The court must determine whether the offense is a felony or a misdemeanor. This determines the possible length of confinement. The term could be up to the maximum allowed under the law for an adult facing the same crime.

DIVISION OF JUVENILE FACILITIES COMMITMENT

The Division of Juvenile Justice (DJJ) provides treatment to youthful offenders who have committed serious and/or violent felonies.

In placing a ward at DJJ, the courts and public agencies must consider:8

  • the safety and protection of the public,
  • the importance of redressing injuries to victims, AND
  • the best interest of the minor.

There must be evidence demonstrating:

  • probable benefit to the minor, AND
  • that less restrictive alternatives are ineffective or inappropriate.
a gavel on top of money
If there is a victim who incurred economic loss the ward will be required to pay restitution

5. Fines, Fees, and Restitution

The court may impose a fine against the minor. It could be as high as that for the same adult crime. The court must find that the minor has the financial ability to pay the fine.9 The fine is in addition to any restitution ordered paid by the minor.

VICTIM RESTITUTION

If there is a victim who incurred economic loss the ward will be required to pay restitution. A victim includes the immediate surviving family of the actual victim. It also includes any government agency responsible for repairing or replacing damaged property.

Restitution can include payment for:

  • stolen or damaged property,
  • medical expenses,
  • mental health services,
  • wages or profits lost by the victim (or victim's parents).

The ward has the right to a restitution hearing to dispute the amount of restitution.

RESTITUTION FINES

The ward must pay a restitution fine based upon the seriousness of the offense:

  • for felony offenses the restitution fine is between $100 and $1,000,
  • for misdemeanor offenses the restitution fine cannot exceed $100.

6. Parents Financial Responsibilities

The ward's parents are jointly liable for all restitution, fines and fees.10 This is subject to consideration of the parent's ability to pay.

The parent or guardian has the burden of showing:

  • an inability to pay, AND
  • no notice of potential liability prior to the petition being sustained, OR
  • not present during some proceedings and any hearing related to restitution, fines, or fees.

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california wardship attorneys
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Legal References:

  1. In re Antoine D. (2006) 137 Cal.App.4th 1314.

  2. Welfare & Institutions Code 727(a)(2). In the discretion of the court, a ward may be ordered to be on probation without supervision of the probation officer.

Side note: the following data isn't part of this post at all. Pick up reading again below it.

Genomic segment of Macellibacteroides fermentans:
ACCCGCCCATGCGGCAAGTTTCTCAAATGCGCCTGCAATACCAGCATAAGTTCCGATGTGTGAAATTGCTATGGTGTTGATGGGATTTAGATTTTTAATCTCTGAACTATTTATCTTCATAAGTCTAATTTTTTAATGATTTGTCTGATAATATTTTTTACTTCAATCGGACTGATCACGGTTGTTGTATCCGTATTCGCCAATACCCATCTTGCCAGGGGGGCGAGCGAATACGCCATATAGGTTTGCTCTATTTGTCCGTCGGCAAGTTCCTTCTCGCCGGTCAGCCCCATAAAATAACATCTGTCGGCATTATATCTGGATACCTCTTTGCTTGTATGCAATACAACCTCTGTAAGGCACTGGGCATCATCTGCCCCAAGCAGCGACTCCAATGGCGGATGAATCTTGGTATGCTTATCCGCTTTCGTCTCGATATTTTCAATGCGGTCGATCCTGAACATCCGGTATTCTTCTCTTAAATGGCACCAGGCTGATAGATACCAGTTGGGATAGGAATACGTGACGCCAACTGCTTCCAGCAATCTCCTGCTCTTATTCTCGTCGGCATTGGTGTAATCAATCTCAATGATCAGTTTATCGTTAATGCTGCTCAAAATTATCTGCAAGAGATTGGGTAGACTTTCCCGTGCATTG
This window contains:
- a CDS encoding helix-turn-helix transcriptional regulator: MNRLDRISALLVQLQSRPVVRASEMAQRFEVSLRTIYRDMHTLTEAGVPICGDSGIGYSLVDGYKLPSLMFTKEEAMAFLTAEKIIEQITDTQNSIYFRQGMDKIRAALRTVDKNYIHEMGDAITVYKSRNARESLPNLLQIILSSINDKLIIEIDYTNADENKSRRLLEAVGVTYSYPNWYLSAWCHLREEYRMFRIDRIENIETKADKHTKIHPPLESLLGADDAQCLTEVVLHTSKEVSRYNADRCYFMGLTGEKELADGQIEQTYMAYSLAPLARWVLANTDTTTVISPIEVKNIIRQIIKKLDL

3. Welfare & Institutions Code 707(b). (b) This subdivision is applicable to any case in which a minor is alleged to be a person described in Section 602 by reason of the violation of one of the following offenses: (1) Murder. (2) Arson, as provided in subdivision (a) or (b) of Section 451 of the Penal Code. (3) Robbery. (4) Rape with force, violence, or threat of great bodily harm. (5) Sodomy by force, violence, duress, menace, or threat of great bodily harm. (6) A lewd or lascivious act as provided in subdivision (b) of Section 288 of the Penal Code. (7) Oral copulation by force, violence, duress, menace, or threat of great bodily harm. (8) An offense specified in subdivision (a) of Section 289 of the Penal Code. (9) Kidnapping for ransom. (10) Kidnapping for purposes of robbery. (11) Kidnapping with bodily harm. (12) Attempted murder. (13) Assault with a firearm or destructive device. (14) Assault by any means of force likely to produce great bodily injury. (15) Discharge of a firearm into an inhabited or occupied building. (16) An offense described in Section 1203.09 of the Penal Code. (17) An offense described in Section 12022.5 or 12022.53 of the Penal Code. (18) A felony offense in which the minor personally used a weapon described in any provision listed in Section 16590 of the Penal Code. (19) A felony offense described in Section 136.1 or 137 of the Penal Code. (20) Manufacturing, compounding, or selling one-half ounce or more of a salt or solution of a controlled substance specified in subdivision (e) of Section 11055 of the Health and Safety Code. (21) A violent felony, as defined in subdivision (c) of Section 667.5 of the Penal Code, which also would constitute a felony violation of subdivision (b) of Section 186.22 of the Penal Code. (22) Escape, by the use of force or violence, from a county juvenile hall, home, ranch, camp, or forestry camp in violation of subdivision (b) of Section 871 if great bodily injury is intentionally inflicted upon an employee of the juvenile facility during the commission of the escape. (23) Torture as described in Sections 206 and 206.1 of the Penal Code. (24) Aggravated mayhem, as described in Section 205 of the Penal Code. (25) Carjacking, as described in Section 215 of the Penal Code, while armed with a dangerous or deadly weapon. (26) Kidnapping for purposes of sexual assault, as punishable in subdivision (b) of Section 209 of the Penal Code. (27) Kidnapping as punishable in Section 209.5 of the Penal Code. (28) The offense described in subdivision (c) of Section 26100 of the Penal Code. (29) The offense described in Section 18745 of the Penal Code. (30) Voluntary manslaughter, as described in subdivision (a) of Section 192 of the Penal Code.